library:oclcnum "655972910" ;
   library:placeOfPublication <http://id.loc.gov/vocabulary/countries/cou> ;
   library:placeOfPublication <http://experiment.worldcat.org/entity/work/data/570609264#Place/denver_co> ; # Denver, CO
   rdfs:comment "Unknown 'gen' value: rbj" ;
   schema:about <http://id.worldcat.org/fast/824694> ; # Aztec calendar
   schema:contributor <http://viaf.org/viaf/316568480> ; # Krannert Art Museum. Giertz Education Center.
   schema:datePublished "2008" ;
   schema:description "The original sun stone, also called the Aztec calendar, is on display at the National Museum of Anthropology in Mexico City. It weighs 25 tons and has a diameter of eleven feet. The Aztec calendar is the calendar system that was used by the Aztecs as well as other Pre-Columbian peoples of central Mexico. It is one of several from throughout ancient Mesoamerica that shared similar basic structures of the calendar. This calendar set out the mathematical formulas according to which the whole universe was organized and which governed the actions of men and Gods alike. The calendar is actually two: the Xiupohualli (the year count with 365 days used as the agricultural calendar, since it is based on the sun) and the Tonalpohualli (the day count with 260 days, considered to be the sacred calendar.), or the count of destiny. These two cycles together formed a 52 year "century," sometimes called the "calendar round." The calendar had to be consulted through the priests before people engaged in any activity, whether it was farming, warfare, religion or commerce. In addition to the count of the days, the calendar also has astronomical data such as the phases of the moon and Venus, and the years of Mercury and Mars. The calendar also mentions the four eras of humanity known as "suns" before our own: all ended in cataclysm. The sun that is now ours, the fifth one, Nahui Ollin ("four earthquake") is supposed to end by cataclysmic earthquakes. The Aztecs attributed the invention of the calendar to the God Quetzalcoatl."@en ;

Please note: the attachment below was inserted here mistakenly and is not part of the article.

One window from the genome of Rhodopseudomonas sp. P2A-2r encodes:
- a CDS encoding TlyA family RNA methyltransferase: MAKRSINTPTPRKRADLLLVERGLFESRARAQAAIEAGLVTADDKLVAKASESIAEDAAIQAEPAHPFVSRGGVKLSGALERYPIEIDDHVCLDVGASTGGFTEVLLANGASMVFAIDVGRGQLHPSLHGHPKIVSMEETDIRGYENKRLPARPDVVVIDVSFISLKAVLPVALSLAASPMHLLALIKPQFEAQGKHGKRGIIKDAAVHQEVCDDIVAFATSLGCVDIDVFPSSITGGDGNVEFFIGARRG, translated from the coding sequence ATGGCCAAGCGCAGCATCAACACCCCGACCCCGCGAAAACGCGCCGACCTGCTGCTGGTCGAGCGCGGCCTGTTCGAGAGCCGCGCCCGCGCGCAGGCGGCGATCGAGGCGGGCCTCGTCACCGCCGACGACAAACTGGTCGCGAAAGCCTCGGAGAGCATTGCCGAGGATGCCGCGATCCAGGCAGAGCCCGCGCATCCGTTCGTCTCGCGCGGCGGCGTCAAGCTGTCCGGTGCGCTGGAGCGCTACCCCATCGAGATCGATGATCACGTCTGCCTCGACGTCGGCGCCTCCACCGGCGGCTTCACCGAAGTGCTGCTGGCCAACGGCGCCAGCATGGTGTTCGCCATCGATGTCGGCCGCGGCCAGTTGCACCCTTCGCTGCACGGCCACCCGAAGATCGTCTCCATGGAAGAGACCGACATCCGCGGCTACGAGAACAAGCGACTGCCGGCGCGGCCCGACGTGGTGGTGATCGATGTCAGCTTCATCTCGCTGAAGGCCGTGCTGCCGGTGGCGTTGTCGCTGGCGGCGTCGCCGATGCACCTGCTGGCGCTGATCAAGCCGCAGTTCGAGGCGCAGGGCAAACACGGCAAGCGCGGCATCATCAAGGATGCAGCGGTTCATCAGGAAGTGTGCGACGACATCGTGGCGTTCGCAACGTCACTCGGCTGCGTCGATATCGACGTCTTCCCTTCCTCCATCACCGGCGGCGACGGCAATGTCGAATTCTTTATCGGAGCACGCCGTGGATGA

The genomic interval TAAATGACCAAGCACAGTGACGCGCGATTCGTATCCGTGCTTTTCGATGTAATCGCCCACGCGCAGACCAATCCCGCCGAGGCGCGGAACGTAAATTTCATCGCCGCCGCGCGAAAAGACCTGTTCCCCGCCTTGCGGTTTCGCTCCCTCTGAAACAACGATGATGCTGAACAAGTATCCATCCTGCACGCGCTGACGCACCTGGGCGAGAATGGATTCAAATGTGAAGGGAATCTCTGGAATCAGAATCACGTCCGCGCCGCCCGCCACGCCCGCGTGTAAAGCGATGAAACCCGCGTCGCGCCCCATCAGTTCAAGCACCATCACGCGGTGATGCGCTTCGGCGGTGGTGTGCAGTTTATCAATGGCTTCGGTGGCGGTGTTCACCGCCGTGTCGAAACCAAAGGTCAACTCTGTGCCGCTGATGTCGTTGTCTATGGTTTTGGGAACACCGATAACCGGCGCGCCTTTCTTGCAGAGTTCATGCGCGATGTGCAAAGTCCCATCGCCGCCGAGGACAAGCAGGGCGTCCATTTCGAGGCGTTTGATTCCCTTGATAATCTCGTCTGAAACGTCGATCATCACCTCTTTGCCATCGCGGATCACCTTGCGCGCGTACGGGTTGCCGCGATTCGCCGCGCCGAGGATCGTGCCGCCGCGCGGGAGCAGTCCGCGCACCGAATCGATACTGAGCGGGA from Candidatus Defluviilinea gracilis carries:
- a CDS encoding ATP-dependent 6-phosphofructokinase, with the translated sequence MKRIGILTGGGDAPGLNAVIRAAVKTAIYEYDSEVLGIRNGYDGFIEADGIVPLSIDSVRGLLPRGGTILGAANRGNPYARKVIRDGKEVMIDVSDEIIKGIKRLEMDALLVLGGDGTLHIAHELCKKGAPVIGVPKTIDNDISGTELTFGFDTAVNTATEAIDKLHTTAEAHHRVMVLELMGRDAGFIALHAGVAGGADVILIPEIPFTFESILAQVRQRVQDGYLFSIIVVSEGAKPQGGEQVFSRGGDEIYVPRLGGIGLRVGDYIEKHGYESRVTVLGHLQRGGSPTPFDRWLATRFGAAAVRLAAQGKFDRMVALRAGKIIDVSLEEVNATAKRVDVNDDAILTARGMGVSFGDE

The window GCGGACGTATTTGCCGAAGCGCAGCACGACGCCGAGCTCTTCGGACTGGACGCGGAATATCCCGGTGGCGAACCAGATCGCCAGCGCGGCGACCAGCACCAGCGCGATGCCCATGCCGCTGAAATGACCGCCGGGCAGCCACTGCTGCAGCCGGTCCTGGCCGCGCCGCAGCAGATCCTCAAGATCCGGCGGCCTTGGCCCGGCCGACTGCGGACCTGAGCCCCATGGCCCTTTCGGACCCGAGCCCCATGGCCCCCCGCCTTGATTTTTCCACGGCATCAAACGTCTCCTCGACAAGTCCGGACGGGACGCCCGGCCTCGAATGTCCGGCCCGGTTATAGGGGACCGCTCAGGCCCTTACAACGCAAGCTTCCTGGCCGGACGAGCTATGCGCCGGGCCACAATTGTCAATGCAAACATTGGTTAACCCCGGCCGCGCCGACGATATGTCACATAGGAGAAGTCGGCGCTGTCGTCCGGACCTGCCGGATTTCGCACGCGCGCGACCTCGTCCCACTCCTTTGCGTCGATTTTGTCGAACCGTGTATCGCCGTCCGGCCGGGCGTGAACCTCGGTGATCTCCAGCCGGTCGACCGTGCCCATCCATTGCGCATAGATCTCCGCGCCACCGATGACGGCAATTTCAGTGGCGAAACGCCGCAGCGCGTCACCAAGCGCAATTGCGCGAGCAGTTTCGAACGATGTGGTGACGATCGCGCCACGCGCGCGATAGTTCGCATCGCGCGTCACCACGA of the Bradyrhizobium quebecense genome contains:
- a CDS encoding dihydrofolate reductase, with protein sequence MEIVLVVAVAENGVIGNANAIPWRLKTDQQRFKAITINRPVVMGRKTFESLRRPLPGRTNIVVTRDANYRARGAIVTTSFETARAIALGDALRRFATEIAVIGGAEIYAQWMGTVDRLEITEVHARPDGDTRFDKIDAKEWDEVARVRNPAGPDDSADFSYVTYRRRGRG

schema:exampleOfWork <http://worldcat.org/entity/work/id/570609264> ;
   schema:inLanguage "en" ;
   schema:name "Aztec calendar."@en ;
   schema:productID "655972910" ;
   schema:publication <http://www.worldcat.org/title/-/oclc/655972910#PublicationEvent/denver_co_denver_art_museum_2008> ;
   schema:publisher <http://experiment.worldcat.org/entity/work/data/570609264#Agent/denver_art_museum> ; # [Denver Art Museum]
   schema:url <http://worldcat.org/oclc/655972910/viewonline> ;
   wdrs:describedby <http://www.worldcat.org/title/-/oclc/655972910> ;
    .


Related Entities

<http://experiment.worldcat.org/entity/work/data/570609264#Agent/denver_art_museum> # [Denver Art Museum]
    a bgn:Agent ;
   schema:name "[Denver Art Museum]" ;
    .

<http://id.worldcat.org/fast/824694> # Aztec calendar
    a schema:Intangible ;
   schema:name "Aztec calendar"@en ;
    .

<http://viaf.org/viaf/316568480> # Krannert Art Museum. Giertz Education Center.
    a schema:Organization ;
   schema:name "Krannert Art Museum. Giertz Education Center." ;
    .


Content-negotiable representations

Close Window

Please sign in to WorldCat 

Don't have an account? You can easily create a free account.